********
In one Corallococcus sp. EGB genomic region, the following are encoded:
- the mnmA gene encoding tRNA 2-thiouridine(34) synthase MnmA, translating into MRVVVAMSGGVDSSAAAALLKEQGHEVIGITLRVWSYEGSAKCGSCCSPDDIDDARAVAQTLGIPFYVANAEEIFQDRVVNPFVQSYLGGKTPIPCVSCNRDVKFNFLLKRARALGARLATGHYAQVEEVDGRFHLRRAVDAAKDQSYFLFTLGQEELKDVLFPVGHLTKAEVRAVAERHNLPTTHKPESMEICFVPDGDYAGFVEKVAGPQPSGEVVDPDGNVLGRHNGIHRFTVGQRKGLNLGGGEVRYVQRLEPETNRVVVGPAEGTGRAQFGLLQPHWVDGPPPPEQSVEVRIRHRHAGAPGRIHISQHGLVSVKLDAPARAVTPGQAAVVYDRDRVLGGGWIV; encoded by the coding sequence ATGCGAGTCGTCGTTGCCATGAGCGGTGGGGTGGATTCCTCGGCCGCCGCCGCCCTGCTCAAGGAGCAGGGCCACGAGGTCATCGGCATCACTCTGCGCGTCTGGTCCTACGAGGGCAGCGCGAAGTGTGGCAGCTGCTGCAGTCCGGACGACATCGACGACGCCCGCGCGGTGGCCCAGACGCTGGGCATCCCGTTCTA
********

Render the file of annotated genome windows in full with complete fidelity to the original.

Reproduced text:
In one Corallococcus sp. EGB genomic region, the following are encoded:
- the mnmA gene encoding tRNA 2-thiouridine(34) synthase MnmA, translating into MRVVVAMSGGVDSSAAAALLKEQGHEVIGITLRVWSYEGSAKCGSCCSPDDIDDARAVAQTLGIPFYVANAEEIFQDRVVNPFVQSYLGGKTPIPCVSCNRDVKFNFLLKRARALGARLATGHYAQVEEVDGRFHLRRAVDAAKDQSYFLFTLGQEELKDVLFPVGHLTKAEVRAVAERHNLPTTHKPESMEICFVPDGDYAGFVEKVAGPQPSGEVVDPDGNVLGRHNGIHRFTVGQRKGLNLGGGEVRYVQRLEPETNRVVVGPAEGTGRAQFGLLQPHWVDGPPPPEQSVEVRIRHRHAGAPGRIHISQHGLVSVKLDAPARAVTPGQAAVVYDRDRVLGGGWIV; encoded by the coding sequence ATGCGAGTCGTCGTTGCCATGAGCGGTGGGGTGGATTCCTCGGCCGCCGCCGCCCTGCTCAAGGAGCAGGGCCACGAGGTCATCGGCATCACTCTGCGCGTCTGGTCCTACGAGGGCAGCGCGAAGTGTGGCAGCTGCTGCAGTCCGGACGACATCGACGACGCCCGCGCGGTGGCCCAGACGCTGGGCATCCCGTTCTA